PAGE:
…And we’re back! After a month in exile from the blogging world my comprehensive exams are done!… for now. Assuming that my committee finds my answers satisfactory I will move on to an oral exam sometime between now and the holiday season. The good news is that I have read a ton of papers in the past few months (probably somewhere north of 200) so I’ve found plenty of interesting things to blog about well into the new year!
Out of all of these papers , one of the most interesting was published in Pediatrics by Dr John Kral and colleagues at the State University of New York and Laval University. First, a bit of background: It is becoming relatively well established that the environment that a fetus experiences in the womb can have a dramatic impact of their health well into adulthood. So for example, when pregnant animals are overfed, their offspring are more likely to experience both obesity and metabolic dysfunction than the offspring of animals who were not overfed. Not surprisingly then, the children of obese women are more than 4x more likely to be obese themselves, compared to children of non-obese parents. Of course there are likely other mechanisms involved here as well (e.g. learned behaviours), but there does seem to be a pretty strong relationship between the prenatal environment and subsequent risk of obesity.
What Dr Kral and colleagues did that was so interesting, was to compare the obesity rates of siblings born to mothers before and after large weight loss due to bariatric surgery. Among children born before their mothers had surgery, the prevalence of obesity was 41%. In contrast, the prevalence was reduced to just 17% among children born to mothers post surgery. That is still very high, but reducing the prevalence of obesity in any group by two-thirds is pretty impressive! Even more interesting, when matching women for BMI at the time of conception, children born in the post-surgery group were still half as likely to be obese compared to those born pre-surgery. The authors suggest that these benefits were likely due to both a healthier metabolic environment post surgery, as well as small weight gain during pregnancy (which could explain why there were benefits even when matching for BMI).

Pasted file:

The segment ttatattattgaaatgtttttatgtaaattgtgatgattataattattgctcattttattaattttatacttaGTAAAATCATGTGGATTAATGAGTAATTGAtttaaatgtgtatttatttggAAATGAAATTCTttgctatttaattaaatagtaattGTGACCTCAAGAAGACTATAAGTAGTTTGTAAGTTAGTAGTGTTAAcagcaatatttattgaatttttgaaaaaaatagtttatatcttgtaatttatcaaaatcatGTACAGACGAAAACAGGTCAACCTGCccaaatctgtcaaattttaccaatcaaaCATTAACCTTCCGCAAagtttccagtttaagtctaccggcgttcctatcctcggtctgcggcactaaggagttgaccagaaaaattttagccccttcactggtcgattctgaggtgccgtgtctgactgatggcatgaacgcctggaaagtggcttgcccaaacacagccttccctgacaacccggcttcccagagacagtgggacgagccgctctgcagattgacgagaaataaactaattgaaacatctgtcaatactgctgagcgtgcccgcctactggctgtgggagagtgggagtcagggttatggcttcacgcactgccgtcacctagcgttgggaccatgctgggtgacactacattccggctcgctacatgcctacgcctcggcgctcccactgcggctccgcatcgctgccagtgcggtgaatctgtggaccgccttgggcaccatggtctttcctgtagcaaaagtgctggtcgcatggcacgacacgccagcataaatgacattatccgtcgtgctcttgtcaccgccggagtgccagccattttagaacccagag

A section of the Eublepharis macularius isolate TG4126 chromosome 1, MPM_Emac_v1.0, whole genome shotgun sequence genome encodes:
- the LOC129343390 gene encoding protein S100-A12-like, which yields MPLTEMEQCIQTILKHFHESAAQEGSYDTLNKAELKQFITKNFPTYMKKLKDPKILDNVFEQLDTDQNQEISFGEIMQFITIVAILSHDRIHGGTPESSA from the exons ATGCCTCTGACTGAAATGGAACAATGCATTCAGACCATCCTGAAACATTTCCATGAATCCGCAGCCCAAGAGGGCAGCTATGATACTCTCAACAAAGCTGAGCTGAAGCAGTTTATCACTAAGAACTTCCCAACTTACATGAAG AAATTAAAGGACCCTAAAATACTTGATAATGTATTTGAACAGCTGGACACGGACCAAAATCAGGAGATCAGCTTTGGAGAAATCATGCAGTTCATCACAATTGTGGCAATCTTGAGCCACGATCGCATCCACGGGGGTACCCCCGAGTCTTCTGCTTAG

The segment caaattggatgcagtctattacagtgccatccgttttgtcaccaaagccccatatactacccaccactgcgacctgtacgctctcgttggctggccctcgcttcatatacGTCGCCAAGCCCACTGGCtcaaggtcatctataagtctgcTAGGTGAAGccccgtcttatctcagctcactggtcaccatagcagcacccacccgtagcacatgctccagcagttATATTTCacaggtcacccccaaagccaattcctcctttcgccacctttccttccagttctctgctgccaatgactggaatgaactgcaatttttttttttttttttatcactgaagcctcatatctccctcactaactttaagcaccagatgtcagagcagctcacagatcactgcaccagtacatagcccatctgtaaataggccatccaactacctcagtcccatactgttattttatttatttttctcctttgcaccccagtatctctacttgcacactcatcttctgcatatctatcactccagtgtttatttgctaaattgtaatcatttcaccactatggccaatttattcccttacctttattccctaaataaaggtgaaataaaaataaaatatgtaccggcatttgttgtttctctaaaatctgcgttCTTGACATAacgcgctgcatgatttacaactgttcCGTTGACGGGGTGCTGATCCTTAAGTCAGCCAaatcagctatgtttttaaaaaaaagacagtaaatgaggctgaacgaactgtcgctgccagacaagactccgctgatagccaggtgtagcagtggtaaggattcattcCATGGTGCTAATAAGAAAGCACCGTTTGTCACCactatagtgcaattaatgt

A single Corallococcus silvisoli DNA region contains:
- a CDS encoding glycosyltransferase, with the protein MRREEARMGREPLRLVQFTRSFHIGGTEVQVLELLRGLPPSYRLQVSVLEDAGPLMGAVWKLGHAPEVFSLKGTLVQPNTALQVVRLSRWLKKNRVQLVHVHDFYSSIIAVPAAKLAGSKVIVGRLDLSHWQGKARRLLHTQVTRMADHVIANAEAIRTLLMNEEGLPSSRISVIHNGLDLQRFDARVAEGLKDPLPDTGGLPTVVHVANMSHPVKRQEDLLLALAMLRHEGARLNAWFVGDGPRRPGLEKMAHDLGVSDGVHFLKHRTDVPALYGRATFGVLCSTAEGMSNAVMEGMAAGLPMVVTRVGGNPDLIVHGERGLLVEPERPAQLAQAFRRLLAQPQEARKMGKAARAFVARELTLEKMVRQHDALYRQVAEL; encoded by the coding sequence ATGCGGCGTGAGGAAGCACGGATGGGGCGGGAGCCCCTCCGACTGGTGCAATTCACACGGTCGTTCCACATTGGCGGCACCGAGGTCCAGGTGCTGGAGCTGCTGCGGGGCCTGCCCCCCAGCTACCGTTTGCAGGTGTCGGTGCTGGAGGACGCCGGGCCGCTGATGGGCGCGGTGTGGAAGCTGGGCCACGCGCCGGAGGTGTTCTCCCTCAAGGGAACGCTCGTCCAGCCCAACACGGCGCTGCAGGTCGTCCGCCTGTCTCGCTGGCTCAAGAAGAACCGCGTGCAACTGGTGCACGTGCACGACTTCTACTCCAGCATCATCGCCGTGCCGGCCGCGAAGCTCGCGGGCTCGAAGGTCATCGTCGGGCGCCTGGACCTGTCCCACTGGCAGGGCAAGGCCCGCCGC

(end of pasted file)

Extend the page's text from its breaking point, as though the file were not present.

My research focuses entirely on the importance of lifestyle factors (e.g. diet and exercise), so I’ve been a reluctant convert to the benefits of obesity surgery. But I’ve got to say that anything that reduces the risk of childhood obesity by 50-65% is incredibly impressive. This study also poses an interesting conundrum for those who argue against increasing access to bariatric surgery on the basis that obesity is a matter of “personal choice” – how can obesity be a matter of choice when the prenatal environment plays such an important role? I know that some people remain hesitant to embrace bariatric surgery as a treatment strategy for adult obesity, but it may be hard to ignore its value in preventing childhood obesity – a condition which is both extremely difficult to treat, and which predisposes to excess risk of death and disability well into adulthood.
I know that this is just one relatively small study, but I’m curious to hear what people think of it. And for those who are interested in the relationship between the prenatal environment and future risk of obesity, I’ll be posting an interview with a researcher whose work focuses on this area later in the week.
Have a good afternoon!
Kral, J., Biron, S., Simard, S., Hould, F., Lebel, S., Marceau, S., & Marceau, P. (2006). Large Maternal Weight Loss From Obesity Surgery Prevents Transmission of Obesity to Children Who Were Followed for 2 to 18 Years PEDIATRICS, 118 (6) DOI: 10.1542/peds.2006-1379
Can obesity surgery for mothers prevent obesity in their children? by Obesity Panacea, unless otherwise expressly stated, is licensed under a Creative Commons Attribution 3.0 Unported License.